Now that we got that off our chest, we have to say we don't have any real complaints about this one. In fact there were a few things we especially loved, like the fact that her brother saw through their lies right away. Why doesn't anyone ever figure it out in these movies?
This is the story of two unlucky people who both have negative views of Christmas. Elise
Donner (Jaime King) is the creator, founder, and co-owner of a travel
agency known as World Bright Travel Agency. He co-owner is none other
than her ex-husband, Dan (Lochlyn Munro), who switched up the Christmas
presents one year and accidentally gave her a gift meant for his car
show model mistress, Drew (Ashley Ross). Then there is Nick Derr (Luke
Macfarlane), a divorce lawyer who is up for partner at his law firm and needs a longtime
girlfriend by the end of the week in order to prove that he is a serious
family man like all the other partners before him.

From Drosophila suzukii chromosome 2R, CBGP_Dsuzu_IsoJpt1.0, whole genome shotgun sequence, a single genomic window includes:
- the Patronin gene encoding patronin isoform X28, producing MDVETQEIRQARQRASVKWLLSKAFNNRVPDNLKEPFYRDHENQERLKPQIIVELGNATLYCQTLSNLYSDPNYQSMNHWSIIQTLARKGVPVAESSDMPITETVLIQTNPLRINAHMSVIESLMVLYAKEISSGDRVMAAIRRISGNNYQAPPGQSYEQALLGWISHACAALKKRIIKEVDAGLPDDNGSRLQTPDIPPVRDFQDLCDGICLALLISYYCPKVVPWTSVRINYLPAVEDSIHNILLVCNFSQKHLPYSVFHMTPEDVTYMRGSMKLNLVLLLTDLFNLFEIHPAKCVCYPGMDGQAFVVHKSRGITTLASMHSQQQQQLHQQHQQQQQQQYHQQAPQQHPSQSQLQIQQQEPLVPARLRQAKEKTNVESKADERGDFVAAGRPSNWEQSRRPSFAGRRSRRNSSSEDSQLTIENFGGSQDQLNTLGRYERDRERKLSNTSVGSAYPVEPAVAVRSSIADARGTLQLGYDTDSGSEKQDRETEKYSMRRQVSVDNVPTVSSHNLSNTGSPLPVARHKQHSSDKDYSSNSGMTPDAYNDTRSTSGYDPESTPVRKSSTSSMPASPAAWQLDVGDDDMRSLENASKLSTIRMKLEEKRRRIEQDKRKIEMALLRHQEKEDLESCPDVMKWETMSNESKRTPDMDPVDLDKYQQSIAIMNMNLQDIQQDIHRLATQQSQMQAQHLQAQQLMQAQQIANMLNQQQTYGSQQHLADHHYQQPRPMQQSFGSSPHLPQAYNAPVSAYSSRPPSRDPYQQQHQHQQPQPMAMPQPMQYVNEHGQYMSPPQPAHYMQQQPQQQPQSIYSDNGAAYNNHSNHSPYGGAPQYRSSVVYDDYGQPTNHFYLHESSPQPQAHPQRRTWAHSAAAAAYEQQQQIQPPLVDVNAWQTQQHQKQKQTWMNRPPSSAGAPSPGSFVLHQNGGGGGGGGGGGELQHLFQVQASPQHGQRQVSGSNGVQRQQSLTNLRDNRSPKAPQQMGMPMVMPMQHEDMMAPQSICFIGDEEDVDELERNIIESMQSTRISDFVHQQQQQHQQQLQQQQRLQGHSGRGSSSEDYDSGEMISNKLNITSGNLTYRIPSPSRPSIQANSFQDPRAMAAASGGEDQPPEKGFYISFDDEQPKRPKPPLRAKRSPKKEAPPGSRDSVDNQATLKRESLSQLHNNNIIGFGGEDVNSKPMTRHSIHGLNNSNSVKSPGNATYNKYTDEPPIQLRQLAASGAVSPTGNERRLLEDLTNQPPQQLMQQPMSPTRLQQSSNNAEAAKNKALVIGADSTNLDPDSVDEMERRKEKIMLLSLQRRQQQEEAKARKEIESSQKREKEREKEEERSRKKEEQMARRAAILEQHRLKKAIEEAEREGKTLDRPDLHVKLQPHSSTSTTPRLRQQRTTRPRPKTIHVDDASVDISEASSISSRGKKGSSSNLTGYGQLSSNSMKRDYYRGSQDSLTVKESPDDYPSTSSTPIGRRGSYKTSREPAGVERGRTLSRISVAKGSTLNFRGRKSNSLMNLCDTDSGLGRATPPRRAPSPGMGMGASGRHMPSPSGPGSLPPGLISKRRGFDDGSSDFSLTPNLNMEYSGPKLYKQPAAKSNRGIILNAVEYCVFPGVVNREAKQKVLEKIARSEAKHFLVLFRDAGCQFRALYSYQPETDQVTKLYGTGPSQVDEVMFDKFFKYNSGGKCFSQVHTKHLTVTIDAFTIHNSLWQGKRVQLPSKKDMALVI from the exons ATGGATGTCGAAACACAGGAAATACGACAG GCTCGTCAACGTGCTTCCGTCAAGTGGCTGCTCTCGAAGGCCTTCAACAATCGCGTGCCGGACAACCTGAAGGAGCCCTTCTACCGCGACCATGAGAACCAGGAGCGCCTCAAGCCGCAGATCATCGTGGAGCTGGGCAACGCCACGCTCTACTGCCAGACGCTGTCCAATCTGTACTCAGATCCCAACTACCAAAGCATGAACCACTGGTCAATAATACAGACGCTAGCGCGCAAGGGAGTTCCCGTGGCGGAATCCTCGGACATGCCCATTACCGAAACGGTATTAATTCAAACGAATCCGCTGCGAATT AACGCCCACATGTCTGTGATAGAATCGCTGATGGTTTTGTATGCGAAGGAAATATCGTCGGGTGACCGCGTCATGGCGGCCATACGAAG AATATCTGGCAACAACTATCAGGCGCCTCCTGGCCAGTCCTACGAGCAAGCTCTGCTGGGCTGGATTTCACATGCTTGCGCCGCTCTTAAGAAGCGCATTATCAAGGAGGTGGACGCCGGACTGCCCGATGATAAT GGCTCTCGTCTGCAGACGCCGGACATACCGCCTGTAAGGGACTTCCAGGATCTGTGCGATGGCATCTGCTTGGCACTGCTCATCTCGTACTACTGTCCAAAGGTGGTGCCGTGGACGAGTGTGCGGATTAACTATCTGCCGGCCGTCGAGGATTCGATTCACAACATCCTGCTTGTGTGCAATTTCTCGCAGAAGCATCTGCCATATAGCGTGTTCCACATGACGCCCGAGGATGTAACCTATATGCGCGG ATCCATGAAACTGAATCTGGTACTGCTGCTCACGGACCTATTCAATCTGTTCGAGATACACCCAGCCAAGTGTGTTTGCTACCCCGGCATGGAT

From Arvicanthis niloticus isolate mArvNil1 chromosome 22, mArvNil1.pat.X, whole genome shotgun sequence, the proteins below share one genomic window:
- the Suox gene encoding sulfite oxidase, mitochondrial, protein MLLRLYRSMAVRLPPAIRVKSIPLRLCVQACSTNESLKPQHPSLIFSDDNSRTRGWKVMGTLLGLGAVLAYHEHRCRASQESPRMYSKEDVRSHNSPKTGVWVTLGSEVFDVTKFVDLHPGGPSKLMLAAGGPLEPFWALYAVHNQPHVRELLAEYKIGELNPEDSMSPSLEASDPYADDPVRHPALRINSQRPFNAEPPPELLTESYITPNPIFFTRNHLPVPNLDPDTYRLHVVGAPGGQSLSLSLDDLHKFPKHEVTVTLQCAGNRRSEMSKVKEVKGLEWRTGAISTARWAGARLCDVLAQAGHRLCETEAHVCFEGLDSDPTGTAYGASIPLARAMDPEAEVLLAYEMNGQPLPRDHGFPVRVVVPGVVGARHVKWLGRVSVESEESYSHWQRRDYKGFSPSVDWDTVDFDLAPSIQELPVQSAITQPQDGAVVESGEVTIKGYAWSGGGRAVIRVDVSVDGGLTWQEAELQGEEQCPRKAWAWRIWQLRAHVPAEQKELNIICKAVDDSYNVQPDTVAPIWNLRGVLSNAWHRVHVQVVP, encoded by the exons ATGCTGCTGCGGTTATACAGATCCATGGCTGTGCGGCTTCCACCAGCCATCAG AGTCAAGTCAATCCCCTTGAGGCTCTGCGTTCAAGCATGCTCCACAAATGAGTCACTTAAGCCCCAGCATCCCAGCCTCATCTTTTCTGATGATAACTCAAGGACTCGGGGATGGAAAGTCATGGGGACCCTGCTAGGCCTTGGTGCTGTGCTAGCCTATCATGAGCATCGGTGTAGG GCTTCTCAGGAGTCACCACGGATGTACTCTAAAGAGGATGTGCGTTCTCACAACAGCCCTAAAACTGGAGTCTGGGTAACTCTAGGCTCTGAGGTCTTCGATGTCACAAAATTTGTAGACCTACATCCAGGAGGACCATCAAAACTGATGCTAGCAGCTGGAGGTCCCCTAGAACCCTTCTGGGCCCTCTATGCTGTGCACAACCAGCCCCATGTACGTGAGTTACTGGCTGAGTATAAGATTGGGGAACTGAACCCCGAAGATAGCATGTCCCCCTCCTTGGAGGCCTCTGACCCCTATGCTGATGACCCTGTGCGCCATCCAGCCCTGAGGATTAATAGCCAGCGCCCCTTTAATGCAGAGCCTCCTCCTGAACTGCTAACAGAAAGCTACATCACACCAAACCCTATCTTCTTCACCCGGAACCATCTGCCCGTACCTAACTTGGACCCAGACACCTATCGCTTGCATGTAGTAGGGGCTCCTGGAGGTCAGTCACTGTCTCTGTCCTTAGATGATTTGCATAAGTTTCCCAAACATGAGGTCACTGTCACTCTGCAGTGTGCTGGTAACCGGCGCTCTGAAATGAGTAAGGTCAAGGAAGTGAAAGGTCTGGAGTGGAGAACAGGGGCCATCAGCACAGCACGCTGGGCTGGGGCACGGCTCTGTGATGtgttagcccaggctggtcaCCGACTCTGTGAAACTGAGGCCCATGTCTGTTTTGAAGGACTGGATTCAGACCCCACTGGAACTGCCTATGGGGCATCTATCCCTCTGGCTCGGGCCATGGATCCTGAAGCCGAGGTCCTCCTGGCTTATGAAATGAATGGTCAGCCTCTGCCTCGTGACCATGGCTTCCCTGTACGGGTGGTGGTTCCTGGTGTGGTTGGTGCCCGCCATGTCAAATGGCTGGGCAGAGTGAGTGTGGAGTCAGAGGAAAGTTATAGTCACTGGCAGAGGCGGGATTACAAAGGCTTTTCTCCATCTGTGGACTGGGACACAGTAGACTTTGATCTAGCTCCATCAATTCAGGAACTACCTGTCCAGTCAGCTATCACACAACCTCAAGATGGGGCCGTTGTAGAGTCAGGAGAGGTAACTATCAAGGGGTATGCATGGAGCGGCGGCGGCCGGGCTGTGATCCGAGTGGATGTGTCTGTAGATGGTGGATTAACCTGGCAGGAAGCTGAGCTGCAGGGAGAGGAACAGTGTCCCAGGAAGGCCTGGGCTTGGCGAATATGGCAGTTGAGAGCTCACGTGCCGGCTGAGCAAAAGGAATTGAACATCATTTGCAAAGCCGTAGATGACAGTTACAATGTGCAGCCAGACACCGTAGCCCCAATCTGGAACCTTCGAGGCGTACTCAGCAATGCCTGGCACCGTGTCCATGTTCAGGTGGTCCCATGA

The two meet at a
food court over their mutual hate for those treacherous Christmas
carolers and create a mistletoe promise guaranteed to make him partner
at his firm and give her an opportunity to get rid of the burden of her
ex and his girlfriend. The promise is intended to be solely business but
the spirit of the holidays and the amount of time spent pretending to
be in love might just be enough to actually feel something for each
Our Two Cents:
So this movie was delightful enough, has everything you expect from holiday movies. As long as you realize it's one of these TV movies, (and of course, this goes for all these movies because there is always something in all of these movies that warrants a groan or a "come on" remark as you watch them), it might just end up a favorite.